Children are not prejudiced; they treat everyone as a friend. It’s the same with a child with needs. So when children with and without needs work together and accept each other from young, it becomes second nature when they become adults – and anyone with special needs is a neighbour or friend. If this inclusiveness carries through adulthood, then Singapore will be much more inclusive, where we can excel in, collaborate, and create new things, to create a better future for everyone, instead of having only those without needs striving for the best.

Do you notice any behavioral changes in the children, both with and without special needs?

It takes time for me to know the personality traits of all the children, while encouraging good social behaviour. Those with autism and those who are less social may have had fewer opportunities [to socialise] in the past, but now they have to deal with different ideas and ways of talking and playing, and they are improving. They now talk to you and make eye contact. For those children without special needs, they are more persistent in engaging the other children, using problem-solving skills.

We as teachers have to explain to give them an understanding that some of their peers are still learning and that it is hard for him or her to have words at this stage. There’s also this sense of empathy and care that young children have – it becomes very natural for them to look out for one other. It’s not just about giving way or even working alongside one another. It’s really about learning to work hand in hand, not working side by side where you do our own thing and I do my own thing.

What are your aspirations for the children when they “graduate” from Kindle Garden?

We are giving each child an education – to narrow it down to say, preparing them for mainstream or Primary One is just being cookie cutter, when our model is based on per-needs basis. We cannot blanket our aspirations for each child but instead we can look at how they are doing now and project a goal.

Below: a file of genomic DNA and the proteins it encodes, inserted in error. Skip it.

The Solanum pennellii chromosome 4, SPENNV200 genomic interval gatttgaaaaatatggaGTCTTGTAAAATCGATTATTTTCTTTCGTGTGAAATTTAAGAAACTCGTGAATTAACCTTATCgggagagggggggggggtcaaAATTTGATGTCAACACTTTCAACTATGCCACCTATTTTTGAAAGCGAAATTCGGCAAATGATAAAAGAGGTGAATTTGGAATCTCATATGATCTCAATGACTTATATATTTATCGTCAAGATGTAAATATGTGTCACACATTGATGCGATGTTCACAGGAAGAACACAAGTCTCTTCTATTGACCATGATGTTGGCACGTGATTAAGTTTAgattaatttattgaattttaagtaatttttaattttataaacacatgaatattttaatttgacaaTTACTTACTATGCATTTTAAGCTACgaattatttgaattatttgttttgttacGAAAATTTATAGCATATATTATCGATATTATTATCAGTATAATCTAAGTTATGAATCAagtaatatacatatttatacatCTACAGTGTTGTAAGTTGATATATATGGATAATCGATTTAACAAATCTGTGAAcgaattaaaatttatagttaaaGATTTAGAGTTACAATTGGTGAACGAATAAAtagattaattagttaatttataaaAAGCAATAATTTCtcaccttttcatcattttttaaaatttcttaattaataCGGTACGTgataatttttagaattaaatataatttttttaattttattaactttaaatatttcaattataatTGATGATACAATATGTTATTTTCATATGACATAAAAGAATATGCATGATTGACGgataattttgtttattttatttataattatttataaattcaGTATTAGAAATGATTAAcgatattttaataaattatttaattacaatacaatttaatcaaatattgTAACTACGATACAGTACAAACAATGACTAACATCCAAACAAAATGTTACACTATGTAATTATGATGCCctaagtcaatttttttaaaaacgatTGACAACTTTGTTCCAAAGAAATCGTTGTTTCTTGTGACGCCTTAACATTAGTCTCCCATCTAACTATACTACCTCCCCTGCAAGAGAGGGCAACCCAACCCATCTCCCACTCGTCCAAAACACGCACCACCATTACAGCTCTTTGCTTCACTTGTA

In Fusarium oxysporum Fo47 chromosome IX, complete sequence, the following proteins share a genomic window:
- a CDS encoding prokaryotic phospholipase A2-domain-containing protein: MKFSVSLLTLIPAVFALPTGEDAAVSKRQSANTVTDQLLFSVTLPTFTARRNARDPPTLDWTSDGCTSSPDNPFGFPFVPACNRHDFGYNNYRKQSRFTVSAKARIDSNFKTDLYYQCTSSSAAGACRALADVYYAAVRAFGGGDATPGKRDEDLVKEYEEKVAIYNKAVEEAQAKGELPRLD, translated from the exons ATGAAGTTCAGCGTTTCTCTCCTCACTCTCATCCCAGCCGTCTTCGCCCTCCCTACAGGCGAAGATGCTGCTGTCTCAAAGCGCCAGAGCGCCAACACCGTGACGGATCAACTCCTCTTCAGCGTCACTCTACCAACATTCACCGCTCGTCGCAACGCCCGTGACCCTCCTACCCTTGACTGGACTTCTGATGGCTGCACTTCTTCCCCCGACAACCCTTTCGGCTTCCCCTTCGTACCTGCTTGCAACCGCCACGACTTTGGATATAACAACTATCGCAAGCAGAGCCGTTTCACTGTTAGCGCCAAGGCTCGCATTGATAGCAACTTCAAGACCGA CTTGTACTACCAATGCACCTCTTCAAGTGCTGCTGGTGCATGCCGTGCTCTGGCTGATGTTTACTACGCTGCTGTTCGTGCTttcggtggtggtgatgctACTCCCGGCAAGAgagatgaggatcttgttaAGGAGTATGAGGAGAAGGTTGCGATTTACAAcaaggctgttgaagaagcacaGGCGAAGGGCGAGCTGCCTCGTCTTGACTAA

Daniel saying farewell to kids at the end of Father's Day celebrations at the Kindle Garden preschool

Daniel saying farewell to kids at the end of Father’s Day celebrations

What role do you see yourself playing as a kindergarten teacher?

My role is to sow the seeds of good values in our students in our preschool setting like being caring, kind, polite, having empathy and also a sense of confidence that you are able to do what you want to do. You may be very smart, but it is also important to have good values. It is also about giving the children the opportunity to try and problem solve, instead of relying on me to get their answers.

There are so many factors outside these walls that we don’t have control over. We can’t change the world entirely but we can leave a positive impression in what we do and collectively, be catalysts to making a difference. So I think for me, my role will be to create the first impact.

Does the environment make a difference?

Yes, our neighbours [Editor: They’re talking Tech Able] about are very supportive. Just recently, one of them introduced my class to some of the assistive technologies that are on display. As a teacher, I find this both helpful and educational.